The New Silent Killer: Climate Change

Cami Call, Author

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Melting ice is leading to the mass mortality among marine life.

It all began in when 2002 scientists were faced with a puzzle they couldn’t solve; what caused the deadly virus that led to the death of tens of thousands of harbor seals in the Northern Atlantic Ocean and otters, seals, and sea lions in the Northern Pacific Ocean?

The virus was identified to be a phocine distemper virus, a pathogenic virus for pinniped species, that causes its hosts to have labored breathing, fever, and nervous symptoms. This virus is not believed to affect humans, which further confused scientists because there is zero indication that it had infected animals that could take it to other parts of the world. This situation begs the question “How did a virus thought to have originated in the Atlantic Ocean travel to the Pacific Ocean?”.

Scientists from all over are investigating data collected over the last 15 years in hope of finding an answer. One of those scientists is Tracey Goldstein from the University of California Veterinary School, and she and some of her colleagues combed through the data, examining the ice levels in the Arctic Sea and data from tagged animals to study their migration patterns. With climate change as the culprit, the conclusion drawn from this research was that the melting of the ice caps in the Arctic Sea created a new pathway for the virus to move into a new area, infecting a new population of sea mammals. 

There are multiple factors that go into viruses, so now that it had been identified, Goldstein and her colleagues went on to collect biological samples from the mammals. By collecting blood and nasal swabs from otters, seals, and sea lions, from a large region (Southeast Alaska to Russia), the scientists were able to assess the infected populations and find out what strain of the virus they had. After the results, there was a noticeable link between  low ice levels and disease outbreaks, leading Goldstein to make the final conclusion that there were new waterways opening up as a result of the melted ice. This allowed infected animals to spread the virus to other species. Another researcher, named Elizabeth Van Wormer, from the University of Nebraska, said that the virus is likely being spread among the animals when they gather to nest and breed, or when they feed in close proximity. This is posing a huge threat to the overall health of the sea because these situations in which the diseases are being spread cannot be prevented or stopped.

This outbreak is having a larger impact on more than just the health of sea mammals. The study has added to growing research that animal and human health are taking hits because of global warming. Toxins being released into the ocean and air are affecting populations 24/7 and are only increasing. Outbreaks of toxic algal blooms (accumulation of algae) that can sicken marine animals and widening the range of ticks that carry potentially devastating diseases are becoming more common, as well. Enabling the transference of the distemper virus across the globe is not the only way that climate change is harming animal health. Steadily rising ocean temperatures along the west coast in the United States have magnified outbreaks of harmful and copious amounts of algal bloom, which can be toxic to marine animals.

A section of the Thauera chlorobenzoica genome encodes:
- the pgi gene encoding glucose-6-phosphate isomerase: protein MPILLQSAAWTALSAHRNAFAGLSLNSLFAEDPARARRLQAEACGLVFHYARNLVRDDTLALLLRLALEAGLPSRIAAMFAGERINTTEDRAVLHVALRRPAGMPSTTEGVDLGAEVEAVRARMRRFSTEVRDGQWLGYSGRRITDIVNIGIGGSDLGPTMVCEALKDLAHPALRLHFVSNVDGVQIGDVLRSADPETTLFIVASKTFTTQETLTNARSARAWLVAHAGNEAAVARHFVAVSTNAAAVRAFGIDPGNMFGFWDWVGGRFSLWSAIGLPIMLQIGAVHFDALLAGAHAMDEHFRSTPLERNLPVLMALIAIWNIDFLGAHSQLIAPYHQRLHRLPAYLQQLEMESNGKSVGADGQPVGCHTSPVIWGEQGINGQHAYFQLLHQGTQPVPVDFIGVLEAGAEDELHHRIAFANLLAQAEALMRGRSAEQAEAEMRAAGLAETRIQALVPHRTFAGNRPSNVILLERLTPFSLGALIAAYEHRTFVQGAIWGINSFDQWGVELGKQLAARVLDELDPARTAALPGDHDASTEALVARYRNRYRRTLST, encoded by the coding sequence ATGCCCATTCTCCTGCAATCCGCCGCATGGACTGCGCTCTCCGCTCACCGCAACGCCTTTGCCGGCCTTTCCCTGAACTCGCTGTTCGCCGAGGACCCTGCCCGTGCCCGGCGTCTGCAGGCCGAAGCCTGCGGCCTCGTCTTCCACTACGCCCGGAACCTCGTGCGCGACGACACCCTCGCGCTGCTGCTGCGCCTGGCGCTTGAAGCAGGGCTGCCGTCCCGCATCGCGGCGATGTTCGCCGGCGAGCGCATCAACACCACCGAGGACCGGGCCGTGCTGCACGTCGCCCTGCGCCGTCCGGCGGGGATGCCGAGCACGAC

The director of veterinary science at The Marine Mammal Center in Sausalito, California, who was not involved with the new research, Shawn Johnson, said that “We’re seeing more and more of these toxic blooms affecting our animals, this is not unique. It’s just another important piece of evidence showing that climate change is impacting the marine mammals all up and down the West Coast.” The study’s findings have implications not only for marine mammal populations but also the delicate balances that exist within ecosystems.

When we see these changes happening in animals, when evidence is handed directly to us, we can’t ignore them, because the impacts on people and the planet are not trailing far behind. The health of people, animals, and the planet are all intertwined and interdependent, meaning they all have to exist in harmony to create the balance we should be living in.

At this rate, our planet is headed for ultimate and permanent chaos within its ecosystem; a total lack of order that will be irreparable. It won’t be long before our environment fails to function due to our lack of regard for the planet, so what’s the next step? Understanding how these diseases and the ecology of diseases are changing in life on land and marine mammals will give us a glimpse into the future, and how we can possibly prevent the worsening of our ecosystem. Or, how we can prepare for the drastic changes that will take place in our environment if the situation is too far gone.

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